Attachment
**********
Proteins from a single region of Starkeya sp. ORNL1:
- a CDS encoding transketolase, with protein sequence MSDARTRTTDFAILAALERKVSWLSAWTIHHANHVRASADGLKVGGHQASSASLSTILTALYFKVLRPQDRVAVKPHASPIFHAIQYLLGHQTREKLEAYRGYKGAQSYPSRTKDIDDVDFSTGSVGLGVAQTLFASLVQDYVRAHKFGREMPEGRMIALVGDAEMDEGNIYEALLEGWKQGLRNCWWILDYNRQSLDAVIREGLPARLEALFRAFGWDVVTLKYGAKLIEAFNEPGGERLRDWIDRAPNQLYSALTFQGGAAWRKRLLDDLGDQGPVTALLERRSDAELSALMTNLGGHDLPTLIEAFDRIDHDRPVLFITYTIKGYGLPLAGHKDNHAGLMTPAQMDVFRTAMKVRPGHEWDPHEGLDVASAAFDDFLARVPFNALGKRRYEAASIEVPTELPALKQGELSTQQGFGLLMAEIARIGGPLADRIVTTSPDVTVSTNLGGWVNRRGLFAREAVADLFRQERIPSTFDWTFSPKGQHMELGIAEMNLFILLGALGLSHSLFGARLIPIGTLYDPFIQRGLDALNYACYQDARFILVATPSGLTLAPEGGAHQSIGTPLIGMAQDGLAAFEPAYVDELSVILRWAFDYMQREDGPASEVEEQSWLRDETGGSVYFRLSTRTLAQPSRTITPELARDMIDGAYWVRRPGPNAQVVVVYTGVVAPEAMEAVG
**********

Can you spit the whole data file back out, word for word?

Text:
Proteins from a single region of Starkeya sp. ORNL1:
- a CDS encoding transketolase, with protein sequence MSDARTRTTDFAILAALERKVSWLSAWTIHHANHVRASADGLKVGGHQASSASLSTILTALYFKVLRPQDRVAVKPHASPIFHAIQYLLGHQTREKLEAYRGYKGAQSYPSRTKDIDDVDFSTGSVGLGVAQTLFASLVQDYVRAHKFGREMPEGRMIALVGDAEMDEGNIYEALLEGWKQGLRNCWWILDYNRQSLDAVIREGLPARLEALFRAFGWDVVTLKYGAKLIEAFNEPGGERLRDWIDRAPNQLYSALTFQGGAAWRKRLLDDLGDQGPVTALLERRSDAELSALMTNLGGHDLPTLIEAFDRIDHDRPVLFITYTIKGYGLPLAGHKDNHAGLMTPAQMDVFRTAMKVRPGHEWDPHEGLDVASAAFDDFLARVPFNALGKRRYEAASIEVPTELPALKQGELSTQQGFGLLMAEIARIGGPLADRIVTTSPDVTVSTNLGGWVNRRGLFAREAVADLFRQERIPSTFDWTFSPKGQHMELGIAEMNLFILLGALGLSHSLFGARLIPIGTLYDPFIQRGLDALNYACYQDARFILVATPSGLTLAPEGGAHQSIGTPLIGMAQDGLAAFEPAYVDELSVILRWAFDYMQREDGPASEVEEQSWLRDETGGSVYFRLSTRTLAQPSRTITPELARDMIDGAYWVRRPGPNAQVVVVYTGVVAPEAMEAVG